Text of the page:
In this part of the world we have what is called the politics of 'What-about-ery'.  For every Bloody Sunday there is a Kingsmill.  Arguments dissolve into a 'He started it' slanging match and before you know it we're talking about events that happened hundreds of years ago.  What-about-ery is often used to justify anything, no matter how base a deed. It's a bloody game that no-one wins.

But you didn't come here for this.  Life must go on - 'tis the nature of the thing.  As trivial as it seems, here we go - back to the usual photographic observations on the state of play in the North East Liberties of Coleraine in May of 2017.

The symmetry of these two parked up on Portstewart Prom last week caught my eye:

Notice the flashy new chromed railings and the new pavement, part of a large refurb last year.  I like the railings - they should be good for lines and that.  We've got fancy new LED street lights as well, but Mother doesn't like them.  I don't either - they're dark in colour and keep getting in the background of me snaps and standing out like a sort thumb - like in this one of Missy here from a few days ago.

Taken on the 'Blad/50mm combo.  I cropped it, just to see:

Not sure which I prefer.  I might try a lith print next, just to inject some, well, lithiness to it. You never know...

Monday, 22 May 2017


Another one from Portstewart taken during Race Week:

HP5+, Warmtone RC paper.  Via the 'Blad/50mm combination - roughly equivalent to 28mm on a 35mm format although it could be any one of three possibilities, since the aspect ratios are different.  This page tells all.  The square format is very addictive.

Friday, 19 May 2017

Buttermilk pancakes and an Indian

This Bad Boy was parked up on The Prom last Friday and I have to admit, it looked pretty damn good.  All shiny chrome and luscious lines with that big V-Twin engine what have you.  Not sure it would be my cup of tea were I a biker, but I can appreciate something different and well put together from time to time.  This is a tightly cropped version of a print I made for my Facebook Fiends - crop of a scan of the original print with a digitally added border (I know - yuk!):

Indian Easyrider bike, Portstewart Promenade, 2017.  On HP5+/Ilford Warmtone RC paper.

Here's a scan of the original print, just for good measure:

The reason I cropped it was the crane in the background - OK so I lost the cow-horn handlebars and the funky wing mirror, but I felt the crane in the background was too distracting so I did what was necessary.  In hindsight perhaps I was too critical.  

There are cranes all over the place these days - can't move for them on account of all the new building going on.  Properties in Portstewart with a "Sea View" go for a premium - well north of half a £million is not uncommon. Mostly outside money, of course - there are no jobs in the area which could support local ownership of such expensive properties and not that many businesses either.  What passes for industry around The Liberties would be farming and tourism.  We'll soon be like all those other seaside towns across the UK - full of people who 'come down from the city' for the weekend expecting skinny lattes and croissants and wine bars and what-have-you and then the place is deserted on a cold wintry morning in November and you'll be lucky to get a decent drop of tea and a buttermilk pancake.  Actually, come to think about it, I'll take that any day of the week - I quite like cold wintry mornings in November without many people around.  And I'm happy with a decent cup of tea and a buttermilk pancake too.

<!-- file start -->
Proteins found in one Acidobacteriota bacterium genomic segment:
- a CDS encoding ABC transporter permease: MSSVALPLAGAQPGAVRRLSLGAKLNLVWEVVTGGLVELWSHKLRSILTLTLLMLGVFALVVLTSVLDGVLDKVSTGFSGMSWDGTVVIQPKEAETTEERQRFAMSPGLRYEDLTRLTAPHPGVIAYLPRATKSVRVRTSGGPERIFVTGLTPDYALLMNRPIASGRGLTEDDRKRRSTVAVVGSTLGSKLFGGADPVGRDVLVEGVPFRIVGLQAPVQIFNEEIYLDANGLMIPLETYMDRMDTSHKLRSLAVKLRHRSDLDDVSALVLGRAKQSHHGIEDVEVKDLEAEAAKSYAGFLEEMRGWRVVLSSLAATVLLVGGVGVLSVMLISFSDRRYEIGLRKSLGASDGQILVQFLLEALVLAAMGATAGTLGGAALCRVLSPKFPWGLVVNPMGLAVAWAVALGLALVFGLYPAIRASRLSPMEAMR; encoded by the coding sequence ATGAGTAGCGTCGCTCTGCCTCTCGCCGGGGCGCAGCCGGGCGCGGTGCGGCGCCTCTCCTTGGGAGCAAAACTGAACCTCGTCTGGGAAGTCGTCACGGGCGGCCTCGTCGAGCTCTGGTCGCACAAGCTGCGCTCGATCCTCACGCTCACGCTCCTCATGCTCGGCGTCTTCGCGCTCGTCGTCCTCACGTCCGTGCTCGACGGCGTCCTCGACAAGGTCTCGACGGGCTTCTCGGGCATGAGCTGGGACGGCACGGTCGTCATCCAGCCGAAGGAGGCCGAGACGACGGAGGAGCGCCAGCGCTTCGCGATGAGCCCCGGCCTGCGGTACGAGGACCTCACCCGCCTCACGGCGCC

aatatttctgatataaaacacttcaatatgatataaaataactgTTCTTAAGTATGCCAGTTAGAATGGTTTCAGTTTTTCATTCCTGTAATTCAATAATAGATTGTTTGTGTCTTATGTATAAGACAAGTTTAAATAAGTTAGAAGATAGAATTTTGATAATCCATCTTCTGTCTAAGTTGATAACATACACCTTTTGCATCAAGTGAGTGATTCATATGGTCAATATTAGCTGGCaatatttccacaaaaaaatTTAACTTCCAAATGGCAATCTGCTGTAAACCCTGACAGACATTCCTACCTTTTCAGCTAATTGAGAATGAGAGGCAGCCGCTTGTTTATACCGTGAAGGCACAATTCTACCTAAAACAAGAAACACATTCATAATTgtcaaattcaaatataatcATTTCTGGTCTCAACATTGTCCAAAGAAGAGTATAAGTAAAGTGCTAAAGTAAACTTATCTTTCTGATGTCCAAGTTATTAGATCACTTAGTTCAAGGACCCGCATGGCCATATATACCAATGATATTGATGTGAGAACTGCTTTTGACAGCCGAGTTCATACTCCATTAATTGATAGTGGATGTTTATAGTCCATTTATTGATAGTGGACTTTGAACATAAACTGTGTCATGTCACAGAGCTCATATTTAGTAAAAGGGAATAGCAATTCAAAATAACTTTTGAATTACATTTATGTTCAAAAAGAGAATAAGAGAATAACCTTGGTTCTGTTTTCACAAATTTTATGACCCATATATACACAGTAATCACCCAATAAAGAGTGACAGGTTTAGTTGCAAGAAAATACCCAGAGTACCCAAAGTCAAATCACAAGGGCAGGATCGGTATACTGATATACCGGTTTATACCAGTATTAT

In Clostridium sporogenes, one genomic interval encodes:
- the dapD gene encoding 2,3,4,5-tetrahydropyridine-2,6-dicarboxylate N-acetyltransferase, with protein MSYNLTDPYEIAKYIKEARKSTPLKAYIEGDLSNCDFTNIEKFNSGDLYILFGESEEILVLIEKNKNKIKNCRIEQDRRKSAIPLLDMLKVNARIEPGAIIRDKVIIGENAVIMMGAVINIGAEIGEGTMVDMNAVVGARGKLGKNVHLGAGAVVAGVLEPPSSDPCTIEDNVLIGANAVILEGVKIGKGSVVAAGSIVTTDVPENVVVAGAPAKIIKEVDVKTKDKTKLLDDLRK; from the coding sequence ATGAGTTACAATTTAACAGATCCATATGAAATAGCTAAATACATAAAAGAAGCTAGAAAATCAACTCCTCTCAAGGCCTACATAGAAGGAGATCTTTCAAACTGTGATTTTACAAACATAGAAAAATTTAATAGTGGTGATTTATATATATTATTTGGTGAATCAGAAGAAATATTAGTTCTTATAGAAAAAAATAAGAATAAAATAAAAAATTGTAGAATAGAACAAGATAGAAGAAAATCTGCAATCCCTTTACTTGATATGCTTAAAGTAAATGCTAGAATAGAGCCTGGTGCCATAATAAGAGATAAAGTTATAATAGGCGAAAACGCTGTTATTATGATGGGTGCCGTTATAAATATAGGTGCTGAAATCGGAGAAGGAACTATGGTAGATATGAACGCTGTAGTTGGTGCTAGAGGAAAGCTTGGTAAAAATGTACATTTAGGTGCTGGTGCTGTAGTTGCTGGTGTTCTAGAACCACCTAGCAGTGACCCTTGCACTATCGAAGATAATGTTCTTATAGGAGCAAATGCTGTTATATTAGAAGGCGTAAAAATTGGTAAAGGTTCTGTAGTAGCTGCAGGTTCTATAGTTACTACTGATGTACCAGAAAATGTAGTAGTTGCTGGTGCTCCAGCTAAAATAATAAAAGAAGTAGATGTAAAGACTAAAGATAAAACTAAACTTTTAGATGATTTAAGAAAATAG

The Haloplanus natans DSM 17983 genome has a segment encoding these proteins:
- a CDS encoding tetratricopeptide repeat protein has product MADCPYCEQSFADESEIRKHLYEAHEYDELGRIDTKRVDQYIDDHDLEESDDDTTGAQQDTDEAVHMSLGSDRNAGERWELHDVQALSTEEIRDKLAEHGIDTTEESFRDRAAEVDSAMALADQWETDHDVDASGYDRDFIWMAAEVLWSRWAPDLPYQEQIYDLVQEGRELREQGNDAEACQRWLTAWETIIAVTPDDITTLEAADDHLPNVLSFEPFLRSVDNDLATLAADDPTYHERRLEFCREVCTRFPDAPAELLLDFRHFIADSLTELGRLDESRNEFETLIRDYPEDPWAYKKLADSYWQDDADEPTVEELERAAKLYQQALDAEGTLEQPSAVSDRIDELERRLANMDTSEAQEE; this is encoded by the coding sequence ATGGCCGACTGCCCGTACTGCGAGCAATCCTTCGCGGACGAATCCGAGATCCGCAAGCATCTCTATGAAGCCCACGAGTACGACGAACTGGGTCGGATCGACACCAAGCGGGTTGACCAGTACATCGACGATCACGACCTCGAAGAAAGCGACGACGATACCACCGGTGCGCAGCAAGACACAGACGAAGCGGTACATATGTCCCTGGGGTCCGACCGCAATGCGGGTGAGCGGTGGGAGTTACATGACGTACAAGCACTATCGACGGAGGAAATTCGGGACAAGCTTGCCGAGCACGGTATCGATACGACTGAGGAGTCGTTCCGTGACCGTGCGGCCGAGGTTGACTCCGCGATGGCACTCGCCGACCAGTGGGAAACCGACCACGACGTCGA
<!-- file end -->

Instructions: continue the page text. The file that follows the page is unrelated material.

Wednesday, 17 May 2017

Race week

At this time of year in The Liberties the annual North West 200 road races take place (motorbikes).  The circuit is on public roads, which are of course closed for the practice and race days.  As speeds of up to 200mph are reached there is a huge effort made to make it as safe as possible, with many hundreds of straw bales attached to lamp posts, stone walls etc.  Still, when accidents happen they can be pretty bad, as you can well imagine given the speeds involved.  Thankfully this year there were no fatalities even though one of the winners described the course as 'terrifying', largely due to the fact that there had been quite a lot of rain on the main race day (Saturday) and the roads were somewhat greasy.  I can only imagine what that must have been like.

Now I do get that motorsport is not everyone's thing,  but it's part of what we do in this neck of the woods, with races in Cookstown, Tandragee, Dundrod, and Armoy to name a few.  Indeed, the road-racing season is a big thing in many peoples' lives in Northern Ireland.  If it is your cup of tea, you might be able to catch some of this year's NW200 action from BBC here.  I'm not sure but I think the BBC might restrict access to some of their content so if you can't see that link then there are a few YouTube videos that are good - this one I think is still one of the best - New Zealander Bruce Anstey passes the end of 'our road' at about 1m38s in.

It's one thing riding the circuit at high speed, it must be quite another when you are doing 190mph and only a few inches from another rider - hopefully someone who knows what they are doing, eh? US film photography blogger Jim Grey of Down the Road fame might possibly remember the part of the circuit at 3m10s, where him and his new wife Margaret took time out from their honeymoon to meet me in Portrush last September.  It's funny watching this video - these are the roads between Coleraine, Portstewart and Portrush that I drive every day to and from school and the beach.  Not at these speeds, of course.

When I was a callow youth I liked nothing better than crawling up to a hedge at the side of the road and poking my OM-1 and 200mm lens through it to photograph the bikes as they sped past.  But I don't photograph the racing any more - it's hard these days to get close to the action.  Also, to be honest I don't want to get that close - I don't know if it's my age or the fact I'm a parent but these days I'm thinking more about the danger rather than the thrill.